Slavery remains a serious global problem, with 29.6 million people in various states of forced servitude, including sexual exploitation, debt bondage and forced marriage, according to a new report.
Mauritania and Haiti have the highest proportions of slaves, while India, Pakistan and China have some of the highest absolute numbers, the Walk Free Foundation said in its first Global Slavery Index report, published Wednesday. The forms of bondage violate international decrees, including the 1926 Slavery Convention, an international treaty, and the UN Trafficking Protocol.
Native-born slaves are often found in poorer countries, while exploited workers from poorer parts of the world regularly end up in rich countries where they are often trafficked. In India, some native-born slaves never leave their own villages, Walk Free found.
"Today some people are still being born into hereditary slavery, a staggering but harsh reality, particularly in parts of West Africa and South Asia," the report states.
"Other victims are captured or kidnapped before being sold or kept for exploitation, whether through 'marriage,' unpaid labor on fishing boats, or as domestic workers," the report continues. "Others are tricked and lured into situations they cannot escape, with false promises of a good job or an education."
The 10 countries with the highest number of enslaved or exploited workers, according to Walk Free, are: India, China, Pakistan, Nigeria, Ethiopia, Russian Federation, Thailand, Democratic Republic of the Congo, Myanmar and Bangladesh.
But Mauritania, with about 150,000 slaves, retains the highest proportion of enslaved people in the world, with aspects of "chattel slavery" that harken back to the American experience of the institution, where human beings are considered "full property of their masters who exercise total ownership over them and their descendants."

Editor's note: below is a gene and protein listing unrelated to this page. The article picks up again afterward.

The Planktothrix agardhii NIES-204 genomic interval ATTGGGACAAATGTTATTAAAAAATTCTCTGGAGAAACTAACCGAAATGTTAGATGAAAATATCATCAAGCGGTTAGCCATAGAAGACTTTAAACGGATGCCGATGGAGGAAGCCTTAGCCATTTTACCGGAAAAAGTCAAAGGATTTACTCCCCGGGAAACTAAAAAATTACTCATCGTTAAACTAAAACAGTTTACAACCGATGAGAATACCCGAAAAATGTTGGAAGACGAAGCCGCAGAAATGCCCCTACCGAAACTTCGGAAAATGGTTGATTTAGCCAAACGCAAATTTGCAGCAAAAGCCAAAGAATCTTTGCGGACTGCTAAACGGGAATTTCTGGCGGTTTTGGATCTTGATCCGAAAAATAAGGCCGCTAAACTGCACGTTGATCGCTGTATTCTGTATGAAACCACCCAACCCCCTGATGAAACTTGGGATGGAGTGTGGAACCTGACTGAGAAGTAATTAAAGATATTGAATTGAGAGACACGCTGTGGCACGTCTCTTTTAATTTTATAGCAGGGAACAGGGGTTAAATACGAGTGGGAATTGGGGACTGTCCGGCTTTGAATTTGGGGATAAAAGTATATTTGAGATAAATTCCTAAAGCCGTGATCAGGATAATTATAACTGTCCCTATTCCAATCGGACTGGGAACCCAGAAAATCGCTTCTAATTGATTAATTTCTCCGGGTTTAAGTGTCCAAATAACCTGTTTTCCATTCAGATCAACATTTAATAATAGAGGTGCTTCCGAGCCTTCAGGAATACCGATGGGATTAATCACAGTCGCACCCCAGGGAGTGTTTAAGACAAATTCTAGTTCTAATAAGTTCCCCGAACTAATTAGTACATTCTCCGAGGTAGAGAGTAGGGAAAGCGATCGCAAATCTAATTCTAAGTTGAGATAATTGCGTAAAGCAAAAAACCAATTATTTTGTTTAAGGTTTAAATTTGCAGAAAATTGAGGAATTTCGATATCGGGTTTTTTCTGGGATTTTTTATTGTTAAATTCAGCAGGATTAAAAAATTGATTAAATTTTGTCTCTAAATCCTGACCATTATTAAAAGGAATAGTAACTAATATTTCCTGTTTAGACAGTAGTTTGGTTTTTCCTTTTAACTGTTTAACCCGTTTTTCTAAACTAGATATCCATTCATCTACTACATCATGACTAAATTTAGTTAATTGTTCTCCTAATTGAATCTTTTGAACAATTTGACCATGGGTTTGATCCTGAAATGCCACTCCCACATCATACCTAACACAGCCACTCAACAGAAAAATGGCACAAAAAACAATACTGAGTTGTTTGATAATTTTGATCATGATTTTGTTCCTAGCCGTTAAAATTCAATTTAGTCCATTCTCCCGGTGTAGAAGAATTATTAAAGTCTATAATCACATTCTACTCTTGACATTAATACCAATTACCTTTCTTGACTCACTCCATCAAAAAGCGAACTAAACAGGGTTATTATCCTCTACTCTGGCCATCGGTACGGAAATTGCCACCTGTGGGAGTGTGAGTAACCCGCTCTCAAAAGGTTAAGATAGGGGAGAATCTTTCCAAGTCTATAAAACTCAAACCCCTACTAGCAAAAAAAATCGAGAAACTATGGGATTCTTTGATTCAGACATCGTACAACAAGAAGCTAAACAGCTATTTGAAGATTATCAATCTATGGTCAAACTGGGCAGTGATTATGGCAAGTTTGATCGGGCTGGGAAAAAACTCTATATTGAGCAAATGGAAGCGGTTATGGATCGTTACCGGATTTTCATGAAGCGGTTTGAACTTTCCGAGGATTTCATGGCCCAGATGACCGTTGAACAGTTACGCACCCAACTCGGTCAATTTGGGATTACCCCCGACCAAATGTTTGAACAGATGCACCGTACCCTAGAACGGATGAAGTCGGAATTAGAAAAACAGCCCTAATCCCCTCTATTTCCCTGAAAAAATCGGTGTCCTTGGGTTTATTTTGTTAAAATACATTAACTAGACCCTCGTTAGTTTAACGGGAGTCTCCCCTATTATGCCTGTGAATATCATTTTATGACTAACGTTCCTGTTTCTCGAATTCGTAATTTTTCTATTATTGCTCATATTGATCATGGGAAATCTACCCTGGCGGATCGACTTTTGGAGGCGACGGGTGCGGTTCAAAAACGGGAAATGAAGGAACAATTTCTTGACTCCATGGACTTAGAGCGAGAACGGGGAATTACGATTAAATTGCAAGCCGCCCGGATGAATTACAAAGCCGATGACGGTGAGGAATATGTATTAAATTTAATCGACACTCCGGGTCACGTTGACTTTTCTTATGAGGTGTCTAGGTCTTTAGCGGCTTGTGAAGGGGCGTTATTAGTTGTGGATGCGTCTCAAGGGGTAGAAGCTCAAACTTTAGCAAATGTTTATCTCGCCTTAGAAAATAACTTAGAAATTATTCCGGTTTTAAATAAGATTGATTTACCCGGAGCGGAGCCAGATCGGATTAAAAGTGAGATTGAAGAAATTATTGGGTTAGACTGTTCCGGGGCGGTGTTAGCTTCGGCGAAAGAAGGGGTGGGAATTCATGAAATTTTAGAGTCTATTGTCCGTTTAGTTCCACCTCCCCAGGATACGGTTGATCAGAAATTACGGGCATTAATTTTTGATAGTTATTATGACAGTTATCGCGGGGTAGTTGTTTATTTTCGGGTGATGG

Many slaves in the West African nation were born into classes that have toiled as slaves for generations.
Walk Free also identified "servile marriage" as being a part of India's slavery problem.
A 2012 United Nations report (PDF) on the issue of such marriages blamed gender inequality for the prevalence.
"The leading cause of servile marriage is gender inequality, where girls and women are perceived, because of cultural or religious beliefs, to be commodities unable to make proper decisions about who and when to marry," states the U.N. report.
"Girls and women are forced to become brides because it is easier to control them and, in the case of girls, their virginity can be guaranteed and they have longer reproductive periods in which to produce more children."
The United States isn't immune to slavery's scourge.
"The relative wealth of Canada and the United States, their demand for cheap labor and relatively porous land borders, makes them prime destinations for human trafficking," the report states.
Walk Free estimates there are 59,000 people enduring exploitation in the United States, but because of strong legal prohibitions against slavery, the risk of becoming enslaved is relatively low.
At the bottom of the list, the countries with the least number, and proportion of slaves and slavery, are Denmark, Finland, Luxembourg, Norway, Sweden, Switzerland, New Zealand, United Kingdom, Ireland and and Iceland.
There are fewer than 100 slaves in Iceland, a country of 320,000 people, making it the country with the lowest absolute and per capita number of slaves.
The report finds that vigorous enforcement and prosecution of labor and human trafficking laws helps combat the problem, as well as care taken for the victims of trafficking.
In Ireland, which has one of the lowest rates of slavery but still acts as a transfer point for trafficked people, "identified victims of modern slavery are provided with state-funded support through the Reception and Integration Agency (RIA), under the same programmes run for asylum-seekers."
The report notes that the U.K., which has 4,600 slaves, has far to go to eliminate the problem entirely.
"An analysis of the UK response on this issue confirms much more can be done, as the government response is fragmented and disjointed, and that there have been alarming systemic failures, including the loss of trafficked children from care."